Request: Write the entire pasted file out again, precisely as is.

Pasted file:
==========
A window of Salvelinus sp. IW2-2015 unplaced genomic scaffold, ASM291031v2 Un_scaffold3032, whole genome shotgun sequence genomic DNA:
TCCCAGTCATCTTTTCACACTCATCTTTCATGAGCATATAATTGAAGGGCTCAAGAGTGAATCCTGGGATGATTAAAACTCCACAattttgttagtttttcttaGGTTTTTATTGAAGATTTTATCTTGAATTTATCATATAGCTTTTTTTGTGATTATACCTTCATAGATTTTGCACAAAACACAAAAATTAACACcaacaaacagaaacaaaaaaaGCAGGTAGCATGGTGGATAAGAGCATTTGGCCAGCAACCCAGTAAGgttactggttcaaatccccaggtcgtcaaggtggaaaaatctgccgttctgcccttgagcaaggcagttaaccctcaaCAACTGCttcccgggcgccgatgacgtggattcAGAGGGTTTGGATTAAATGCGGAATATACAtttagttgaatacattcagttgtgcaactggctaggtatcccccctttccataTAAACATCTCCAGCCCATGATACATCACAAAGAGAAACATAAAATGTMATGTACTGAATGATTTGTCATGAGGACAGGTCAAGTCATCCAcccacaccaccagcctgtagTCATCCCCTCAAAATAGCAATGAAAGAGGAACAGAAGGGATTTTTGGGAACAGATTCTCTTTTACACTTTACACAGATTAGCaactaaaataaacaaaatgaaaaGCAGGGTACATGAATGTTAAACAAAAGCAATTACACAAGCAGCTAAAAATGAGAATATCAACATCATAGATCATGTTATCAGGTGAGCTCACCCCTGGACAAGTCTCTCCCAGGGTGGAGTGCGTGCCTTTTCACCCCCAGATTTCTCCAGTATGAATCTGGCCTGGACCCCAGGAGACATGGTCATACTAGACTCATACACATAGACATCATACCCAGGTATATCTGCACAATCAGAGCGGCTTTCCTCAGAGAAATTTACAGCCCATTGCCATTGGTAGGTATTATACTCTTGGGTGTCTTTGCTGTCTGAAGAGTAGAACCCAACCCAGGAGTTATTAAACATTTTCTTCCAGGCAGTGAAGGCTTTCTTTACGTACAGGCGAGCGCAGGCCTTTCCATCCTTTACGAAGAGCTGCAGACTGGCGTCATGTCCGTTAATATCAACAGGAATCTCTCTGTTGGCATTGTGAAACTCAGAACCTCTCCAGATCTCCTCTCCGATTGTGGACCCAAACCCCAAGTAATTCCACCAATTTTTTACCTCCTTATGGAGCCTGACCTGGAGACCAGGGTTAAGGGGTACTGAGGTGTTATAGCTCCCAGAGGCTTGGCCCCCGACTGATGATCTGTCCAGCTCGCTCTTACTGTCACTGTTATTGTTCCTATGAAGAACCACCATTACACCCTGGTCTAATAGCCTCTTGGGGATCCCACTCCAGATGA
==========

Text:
A window of Salvelinus sp. IW2-2015 unplaced genomic scaffold, ASM291031v2 Un_scaffold3032, whole genome shotgun sequence genomic DNA:
TCCCAGTCATCTTTTCACACTCATCTTTCATGAGCATATAATTGAAGGGCTCAAGAGTGAATCCTGGGATGATTAAAACTCCACAattttgttagtttttcttaGGTTTTTATTGAAGATTTTATCTTGAATTTATCATATAGCTTTTTTTGTGATTATACCTTCATAGATTTTGCACAAAACACAAAAATTAACACcaacaaacagaaacaaaaaaaGCAGGTAGCATGGTGGATAAGAGCATTTGGCCAGCAACCCAGTAAGgttactggttcaaatccccaggtcgtcaaggtggaaaaatctgccgttctgcccttgagcaaggcagttaaccctcaaCAACTGCttcccgggcgccgatgacgtggattcAGAGGGTTTGGATTAAATGCGGAATATACAtttagttgaatacattcagttgtgcaactggctaggtatcccccctttccataTAAACATCTCCAGCCCATGATACATCACAAAGAGAAACATAAAATGTMATGTACTGAATGATTTGTCATGAGGACAGGTCAAGTCATCCAcccacaccaccagcctgtagTCATCCCCTCAAAATAGCAATGAAAGAGGAACAGAAGGGATTTTTGGGAACAGATTCTCTTTTACACTTTACACAGATTAGCaactaaaataaacaaaatgaaaaGCAGGGTACATGAATGTTAAACAAAAGCAATTACACAAGCAGCTAAAAATGAGAATATCAACATCATAGATCATGTTATCAGGTGAGCTCACCCCTGGACAAGTCTCTCCCAGGGTGGAGTGCGTGCCTTTTCACCCCCAGATTTCTCCAGTATGAATCTGGCCTGGACCCCAGGAGACATGGTCATACTAGACTCATACACATAGACATCATACCCAGGTATATCTGCACAATCAGAGCGGCTTTCCTCAGAGAAATTTACAGCCCATTGCCATTGGTAGGTATTATACTCTTGGGTGTCTTTGCTGTCTGAAGAGTAGAACCCAACCCAGGAGTTATTAAACATTTTCTTCCAGGCAGTGAAGGCTTTCTTTACGTACAGGCGAGCGCAGGCCTTTCCATCCTTTACGAAGAGCTGCAGACTGGCGTCATGTCCGTTAATATCAACAGGAATCTCTCTGTTGGCATTGTGAAACTCAGAACCTCTCCAGATCTCCTCTCCGATTGTGGACCCAAACCCCAAGTAATTCCACCAATTTTTTACCTCCTTATGGAGCCTGACCTGGAGACCAGGGTTAAGGGGTACTGAGGTGTTATAGCTCCCAGAGGCTTGGCCCCCGACTGATGATCTGTCCAGCTCGCTCTTACTGTCACTGTTATTGTTCCTATGAAGAACCACCATTACACCCTGGTCTAATAGCCTCTTGGGGATCCCACTCCAGATGA